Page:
So far only TimeSeries in relation with Informix has been discussed.  Informix’s competitors have their own TimeSeries versions – however rather than listening to my opinion regarding whether Informix may have the edge; a recent benchmark test results published by IBM should provide the facts: Benchmark Results

How to use it?

Impressed? Sceptical? - Either way, why not trial TimeSeries yourselves.  You can try Informix for free (time-limited) for Windows, Linux, Unix and Mac by filling out a short form to register (IBM id) for the download: https://www14.software.ibm.com/webapp/iwm/web/preLogin.do?source=ifxids.

I’ve installed it…now what?

You are ready to rock! (Sort of…) however, you may wish to get a richer understanding of TimeSeries, in which case the IBM Informix TimeSeries Data User’s Guide is the place to go.  This is a really good document to read and it explains TimeSeries in much detail with some useful work-along examples which is strongly advised.  However, here’s a small overview taken from the IBM Informix TimeSeries Data User’s Guide which is fundamental before you step into the TimeSeries sandbox.

Some things you should know…

1: There are two kinds of time series:

Regular

A regular time series stores data for regularly spaced time-points. Regular time series are appropriate for applications that record entries at predictable time-points, such as stock summary data that is recorded every business day.

Irregular

An irregular time series stores data for a sequence of arbitrary time-points. Irregular time series are appropriate when the data arrives unpredictably, such as when the application records every stock trade as it happens.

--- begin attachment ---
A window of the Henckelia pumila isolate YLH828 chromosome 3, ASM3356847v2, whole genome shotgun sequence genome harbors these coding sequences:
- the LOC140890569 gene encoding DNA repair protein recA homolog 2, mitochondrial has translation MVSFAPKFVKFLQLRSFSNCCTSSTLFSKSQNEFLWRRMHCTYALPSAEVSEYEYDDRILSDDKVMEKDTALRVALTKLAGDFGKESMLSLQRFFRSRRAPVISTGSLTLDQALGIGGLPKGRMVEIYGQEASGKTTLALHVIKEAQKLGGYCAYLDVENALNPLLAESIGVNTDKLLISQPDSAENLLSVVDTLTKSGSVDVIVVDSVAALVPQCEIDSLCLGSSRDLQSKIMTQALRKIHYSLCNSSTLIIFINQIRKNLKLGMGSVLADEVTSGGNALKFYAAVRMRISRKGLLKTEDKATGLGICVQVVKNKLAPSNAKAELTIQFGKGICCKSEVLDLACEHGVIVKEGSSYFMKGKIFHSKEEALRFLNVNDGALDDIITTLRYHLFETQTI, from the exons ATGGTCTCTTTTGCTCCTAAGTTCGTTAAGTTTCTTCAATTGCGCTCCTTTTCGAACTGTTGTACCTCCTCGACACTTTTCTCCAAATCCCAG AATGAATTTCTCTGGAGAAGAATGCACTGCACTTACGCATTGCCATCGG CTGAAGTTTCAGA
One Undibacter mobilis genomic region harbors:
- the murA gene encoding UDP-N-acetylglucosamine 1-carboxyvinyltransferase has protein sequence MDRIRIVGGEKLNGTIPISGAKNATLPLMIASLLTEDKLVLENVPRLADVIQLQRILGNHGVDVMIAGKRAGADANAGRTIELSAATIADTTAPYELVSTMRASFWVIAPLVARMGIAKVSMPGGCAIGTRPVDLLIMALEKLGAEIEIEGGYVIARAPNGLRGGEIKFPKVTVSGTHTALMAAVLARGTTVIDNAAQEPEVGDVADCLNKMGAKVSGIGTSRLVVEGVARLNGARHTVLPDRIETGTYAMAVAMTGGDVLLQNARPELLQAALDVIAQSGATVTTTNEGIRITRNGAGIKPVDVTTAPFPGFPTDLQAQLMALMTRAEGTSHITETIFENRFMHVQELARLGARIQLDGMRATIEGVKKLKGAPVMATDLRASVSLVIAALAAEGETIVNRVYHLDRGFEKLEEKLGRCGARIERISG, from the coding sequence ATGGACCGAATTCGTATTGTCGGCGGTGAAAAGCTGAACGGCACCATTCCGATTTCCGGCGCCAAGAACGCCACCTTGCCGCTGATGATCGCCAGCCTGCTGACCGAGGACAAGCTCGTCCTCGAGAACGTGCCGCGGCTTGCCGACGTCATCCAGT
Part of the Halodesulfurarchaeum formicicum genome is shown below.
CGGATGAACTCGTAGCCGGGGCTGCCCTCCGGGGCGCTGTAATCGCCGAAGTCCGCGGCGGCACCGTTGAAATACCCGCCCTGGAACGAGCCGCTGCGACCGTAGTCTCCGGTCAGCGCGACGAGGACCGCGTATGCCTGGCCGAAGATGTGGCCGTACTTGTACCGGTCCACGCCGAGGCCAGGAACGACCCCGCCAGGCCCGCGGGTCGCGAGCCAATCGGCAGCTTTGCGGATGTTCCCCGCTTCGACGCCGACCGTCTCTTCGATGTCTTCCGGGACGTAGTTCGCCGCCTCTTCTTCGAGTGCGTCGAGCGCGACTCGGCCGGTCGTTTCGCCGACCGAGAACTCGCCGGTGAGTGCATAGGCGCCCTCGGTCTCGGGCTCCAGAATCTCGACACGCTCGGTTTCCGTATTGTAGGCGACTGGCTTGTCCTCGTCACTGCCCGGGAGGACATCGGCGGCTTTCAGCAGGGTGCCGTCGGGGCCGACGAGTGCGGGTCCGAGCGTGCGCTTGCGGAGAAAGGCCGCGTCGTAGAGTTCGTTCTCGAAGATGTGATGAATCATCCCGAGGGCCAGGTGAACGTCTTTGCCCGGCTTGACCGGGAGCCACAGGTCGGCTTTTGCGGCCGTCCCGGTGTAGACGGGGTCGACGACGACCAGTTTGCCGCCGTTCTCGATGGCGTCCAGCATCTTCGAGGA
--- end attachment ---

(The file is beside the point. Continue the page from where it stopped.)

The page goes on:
2. Every time series is associated with a calendar.

 A calendar defines a set of valid times at which the time series can record data; it determines when and how often entries are accepted. For regular time series, calendars are used to calculate the mapping between offset and time stamp. Irregular time series do not have offsets, but they still use calendars to define valid entry times. The following figure illustrates the following concepts associated with calendars:

  • Calendars
  • Calendar Patterns
  • Time Series Origin
  • Offset

Sample time series time line- IBM Informix TimeSeries Data User’s Guide

This illustration covers the first two weeks of 1995. It shows:

  • Two regular time series (IBM and IFMX), their origins, and their offsets
  • A calendar with its start date, calendar pattern, and calendar pattern start date

3. Calendars are represented by the Calendar data type, which is composed of the following values:

Start date
  • The date the calendar begins.
Pattern
  • A regularly occurring set of valid and invalid time intervals.
Interval
  • The calibration of the calendar pattern.
Pattern start date
  • The date the calendar pattern starts. This date must be later than or equal to the calendar start date. This date must be less than one calendar pattern length after the calendar start date.

4. Each calendar has a calendar pattern of time intervals that are either valid or invalid, with the beginning of the calendar pattern specified by the calendar pattern start date.

Calendar patterns are represented by the CalendarPattern data type, which is specified as:

{Pattern specification}, interval

For example, the calendar pattern shown in the previous illustration {5 on, 2 off}, day.

With these key points you should now be able to start having a play with TimeSeries and discover some more features that have the power to manage time series data. Lastly, it may be of interest to review an article written by Sean R. Durity, who gives an interesting introduction to TimeSeries using a baseball flavour…